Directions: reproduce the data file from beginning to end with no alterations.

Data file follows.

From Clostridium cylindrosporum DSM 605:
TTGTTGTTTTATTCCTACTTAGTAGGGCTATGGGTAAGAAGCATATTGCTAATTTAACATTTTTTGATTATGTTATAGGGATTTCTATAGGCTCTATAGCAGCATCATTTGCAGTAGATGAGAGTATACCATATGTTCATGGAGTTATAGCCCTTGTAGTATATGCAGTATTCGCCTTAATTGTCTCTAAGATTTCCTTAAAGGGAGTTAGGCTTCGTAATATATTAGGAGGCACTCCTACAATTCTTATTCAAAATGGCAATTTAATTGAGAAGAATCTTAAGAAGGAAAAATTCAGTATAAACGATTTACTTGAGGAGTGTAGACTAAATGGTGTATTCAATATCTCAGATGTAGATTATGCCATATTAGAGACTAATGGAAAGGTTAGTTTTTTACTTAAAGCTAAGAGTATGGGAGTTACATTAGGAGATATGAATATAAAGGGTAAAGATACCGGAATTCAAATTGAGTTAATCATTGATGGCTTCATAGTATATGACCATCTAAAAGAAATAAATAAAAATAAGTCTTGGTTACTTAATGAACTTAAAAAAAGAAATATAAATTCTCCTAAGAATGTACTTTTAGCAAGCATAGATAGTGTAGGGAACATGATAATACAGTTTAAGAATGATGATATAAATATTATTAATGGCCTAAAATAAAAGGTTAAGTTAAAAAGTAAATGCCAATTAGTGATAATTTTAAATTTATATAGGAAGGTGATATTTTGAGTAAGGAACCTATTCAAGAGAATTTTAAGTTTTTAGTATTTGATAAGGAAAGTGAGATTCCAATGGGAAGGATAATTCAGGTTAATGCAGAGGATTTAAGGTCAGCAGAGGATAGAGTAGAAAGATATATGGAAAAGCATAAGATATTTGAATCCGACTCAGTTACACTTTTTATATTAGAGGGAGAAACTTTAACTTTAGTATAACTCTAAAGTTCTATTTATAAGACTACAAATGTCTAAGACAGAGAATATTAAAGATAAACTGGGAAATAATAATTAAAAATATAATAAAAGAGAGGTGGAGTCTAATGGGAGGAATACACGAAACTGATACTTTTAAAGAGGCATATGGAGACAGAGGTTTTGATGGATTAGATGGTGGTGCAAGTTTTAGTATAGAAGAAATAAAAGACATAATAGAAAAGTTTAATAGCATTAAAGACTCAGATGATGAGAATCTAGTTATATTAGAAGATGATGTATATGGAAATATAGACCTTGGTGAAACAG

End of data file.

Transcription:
From Clostridium cylindrosporum DSM 605:
TTGTTGTTTTATTCCTACTTAGTAGGGCTATGGGTAAGAAGCATATTGCTAATTTAACATTTTTTGATTATGTTATAGGGATTTCTATAGGCTCTATAGCAGCATCATTTGCAGTAGATGAGAGTATACCATATGTTCATGGAGTTATAGCCCTTGTAGTATATGCAGTATTCGCCTTAATTGTCTCTAAGATTTCCTTAAAGGGAGTTAGGCTTCGTAATATATTAGGAGGCACTCCTACAATTCTTATTCAAAATGGCAATTTAATTGAGAAGAATCTTAAGAAGGAAAAATTCAGTATAAACGATTTACTTGAGGAGTGTAGACTAAATGGTGTATTCAATATCTCAGATGTAGATTATGCCATATTAGAGACTAATGGAAAGGTTAGTTTTTTACTTAAAGCTAAGAGTATGGGAGTTACATTAGGAGATATGAATATAAAGGGTAAAGATACCGGAATTCAAATTGAGTTAATCATTGATGGCTTCATAGTATATGACCATCTAAAAGAAATAAATAAAAATAAGTCTTGGTTACTTAATGAACTTAAAAAAAGAAATATAAATTCTCCTAAGAATGTACTTTTAGCAAGCATAGATAGTGTAGGGAACATGATAATACAGTTTAAGAATGATGATATAAATATTATTAATGGCCTAAAATAAAAGGTTAAGTTAAAAAGTAAATGCCAATTAGTGATAATTTTAAATTTATATAGGAAGGTGATATTTTGAGTAAGGAACCTATTCAAGAGAATTTTAAGTTTTTAGTATTTGATAAGGAAAGTGAGATTCCAATGGGAAGGATAATTCAGGTTAATGCAGAGGATTTAAGGTCAGCAGAGGATAGAGTAGAAAGATATATGGAAAAGCATAAGATATTTGAATCCGACTCAGTTACACTTTTTATATTAGAGGGAGAAACTTTAACTTTAGTATAACTCTAAAGTTCTATTTATAAGACTACAAATGTCTAAGACAGAGAATATTAAAGATAAACTGGGAAATAATAATTAAAAATATAATAAAAGAGAGGTGGAGTCTAATGGGAGGAATACACGAAACTGATACTTTTAAAGAGGCATATGGAGACAGAGGTTTTGATGGATTAGATGGTGGTGCAAGTTTTAGTATAGAAGAAATAAAAGACATAATAGAAAAGTTTAATAGCATTAAAGACTCAGATGATGAGAATCTAGTTATATTAGAAGATGATGTATATGGAAATATAGACCTTGGTGAAACAG